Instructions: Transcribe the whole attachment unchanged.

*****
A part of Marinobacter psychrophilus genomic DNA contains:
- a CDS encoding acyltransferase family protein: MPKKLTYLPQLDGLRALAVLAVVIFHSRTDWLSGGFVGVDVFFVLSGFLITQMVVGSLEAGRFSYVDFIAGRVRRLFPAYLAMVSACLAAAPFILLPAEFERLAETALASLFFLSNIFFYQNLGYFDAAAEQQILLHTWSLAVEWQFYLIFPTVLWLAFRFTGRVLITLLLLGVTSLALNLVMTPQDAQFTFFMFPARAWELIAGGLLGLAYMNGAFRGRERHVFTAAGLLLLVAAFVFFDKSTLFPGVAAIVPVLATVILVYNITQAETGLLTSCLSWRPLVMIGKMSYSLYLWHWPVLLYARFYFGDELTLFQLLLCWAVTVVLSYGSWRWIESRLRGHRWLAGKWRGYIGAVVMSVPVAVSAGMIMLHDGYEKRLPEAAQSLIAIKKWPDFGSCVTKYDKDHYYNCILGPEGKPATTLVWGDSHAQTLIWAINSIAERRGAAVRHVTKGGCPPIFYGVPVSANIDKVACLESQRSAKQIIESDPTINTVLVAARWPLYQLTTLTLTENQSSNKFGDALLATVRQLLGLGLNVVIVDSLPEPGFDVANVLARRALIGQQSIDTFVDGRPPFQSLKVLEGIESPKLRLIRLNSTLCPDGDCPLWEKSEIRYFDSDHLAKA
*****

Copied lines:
A part of Marinobacter psychrophilus genomic DNA contains:
- a CDS encoding acyltransferase family protein: MPKKLTYLPQLDGLRALAVLAVVIFHSRTDWLSGGFVGVDVFFVLSGFLITQMVVGSLEAGRFSYVDFIAGRVRRLFPAYLAMVSACLAAAPFILLPAEFERLAETALASLFFLSNIFFYQNLGYFDAAAEQQILLHTWSLAVEWQFYLIFPTVLWLAFRFTGRVLITLLLLGVTSLALNLVMTPQDAQFTFFMFPARAWELIAGGLLGLAYMNGAFRGRERHVFTAAGLLLLVAAFVFFDKSTLFPGVAAIVPVLATVILVYNITQAETGLLTSCLSWRPLVMIGKMSYSLYLWHWPVLLYARFYFGDELTLFQLLLCWAVTVVLSYGSWRWIESRLRGHRWLAGKWRGYIGAVVMSVPVAVSAGMIMLHDGYEKRLPEAAQSLIAIKKWPDFGSCVTKYDKDHYYNCILGPEGKPATTLVWGDSHAQTLIWAINSIAERRGAAVRHVTKGGCPPIFYGVPVSANIDKVACLESQRSAKQIIESDPTINTVLVAARWPLYQLTTLTLTENQSSNKFGDALLATVRQLLGLGLNVVIVDSLPEPGFDVANVLARRALIGQQSIDTFVDGRPPFQSLKVLEGIESPKLRLIRLNSTLCPDGDCPLWEKSEIRYFDSDHLAKA